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    Ian Whates

    Ian Whates Author and Editor

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    I suspect so. Actually, you're under-estimating the Philip K. Dicks -- something like 13 out of the 67 volumes to date... and the Heinlein you mention was in the short-lived Hardback Masterwork series which came out in 2001 and only lasted about 12 volumes. Confusingly, this run contained many titles not included in the main paperback series, of which this was one.

    In the 67 volumes of the on-going series, there's not been a single Heinlein included so far.
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    iansales

    iansales New Member

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    It may be a rights issue again. Hence the hardback Masterwork of Dune, but no paperback.
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    iansales

    iansales New Member

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    Some more suggestions:
    Radix, AA Attanasio (1983)
    Dark Sky Legion, William Barton (1992)
    The Time Ships, Stephen Baxter (1995)
    The White Bird of Kinship trilogy, Richard Cowper (1978 - 1982)
    Engine Summer, John Crowley (1979)
    Take Back Plenty, Colin Greenland (1990)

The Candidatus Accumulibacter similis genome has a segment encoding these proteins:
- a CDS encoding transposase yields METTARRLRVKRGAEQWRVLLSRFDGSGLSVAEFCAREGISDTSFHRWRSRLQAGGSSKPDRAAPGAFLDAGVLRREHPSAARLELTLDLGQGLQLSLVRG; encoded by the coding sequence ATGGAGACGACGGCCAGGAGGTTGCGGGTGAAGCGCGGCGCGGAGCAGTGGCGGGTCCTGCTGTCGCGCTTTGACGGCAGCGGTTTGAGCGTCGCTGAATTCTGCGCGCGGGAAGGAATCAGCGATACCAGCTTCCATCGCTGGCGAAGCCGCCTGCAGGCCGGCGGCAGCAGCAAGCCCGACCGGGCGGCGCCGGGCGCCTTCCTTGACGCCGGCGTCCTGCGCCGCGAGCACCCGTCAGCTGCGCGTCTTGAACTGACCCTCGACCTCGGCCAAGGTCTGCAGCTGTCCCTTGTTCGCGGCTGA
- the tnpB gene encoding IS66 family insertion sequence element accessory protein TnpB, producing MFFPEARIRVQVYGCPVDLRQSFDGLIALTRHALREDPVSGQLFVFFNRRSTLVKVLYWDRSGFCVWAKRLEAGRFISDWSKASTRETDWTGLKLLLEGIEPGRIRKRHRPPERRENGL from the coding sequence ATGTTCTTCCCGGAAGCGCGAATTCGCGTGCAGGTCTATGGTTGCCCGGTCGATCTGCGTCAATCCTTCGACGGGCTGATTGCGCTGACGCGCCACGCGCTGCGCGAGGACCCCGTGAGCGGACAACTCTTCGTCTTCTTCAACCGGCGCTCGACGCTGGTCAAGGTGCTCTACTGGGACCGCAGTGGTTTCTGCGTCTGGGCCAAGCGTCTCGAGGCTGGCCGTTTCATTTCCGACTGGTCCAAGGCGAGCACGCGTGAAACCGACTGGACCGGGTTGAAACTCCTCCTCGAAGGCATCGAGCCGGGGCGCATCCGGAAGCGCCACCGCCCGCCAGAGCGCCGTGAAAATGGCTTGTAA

Morlock Night, KW Jeter (1978)
    White Queen, Gwyneth Jones (1991)
    Metrophage, Richard Kadrey (1988)
    Coelestis, Paul Park (1995)
    Schismatrix, Bruce Sterling (1985)
    Stations of the Tide, Michael Swanwick (1991)
    The Sea and Summer, George Turner (1987)
    The Ophiuchi Hotline, John Varley (1977)
    Chekhov's Journey, Ian Watson (1983)
  8.  
    The Wanderer

    The Wanderer Zelazny's Worlds

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    Geston, Sorry :eek:
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    The Wanderer

    The Wanderer Zelazny's Worlds

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    Does he not like Philip Jose Farmer either or is that a rights issue?, he (Farmer) could do with a lot of reprints to be sure
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    iansales

    iansales New Member

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    The TV adaptation of Riverworld may have scuppered Gollancz's chances of getting the rights to those books... Other than that, Strange Relations might be a candidate but I don't think there are any collections in the Masterworks series.
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    Ian Whates

    Ian Whates Author and Editor

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    Actually there are -- one at present: #10, Cordwainer Smith's Rediscovery of Man, with a second to follow this April: #69, Walter M. Miller Jr.'s Dark Benediction, which I think might be a repackaging of the 'Best of' which appeared in Gollancz's yellow jacketed, cigar banded 'Collector's Edition' series a few years ago.
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    iansales

    iansales New Member

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    Doh. I've read The Rediscovery of Man too. Ah well.
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    The Wanderer

    The Wanderer Zelazny's Worlds

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    David Pringle gave that one a 4, My curiosity is aroused ;)
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    iansales

    iansales New Member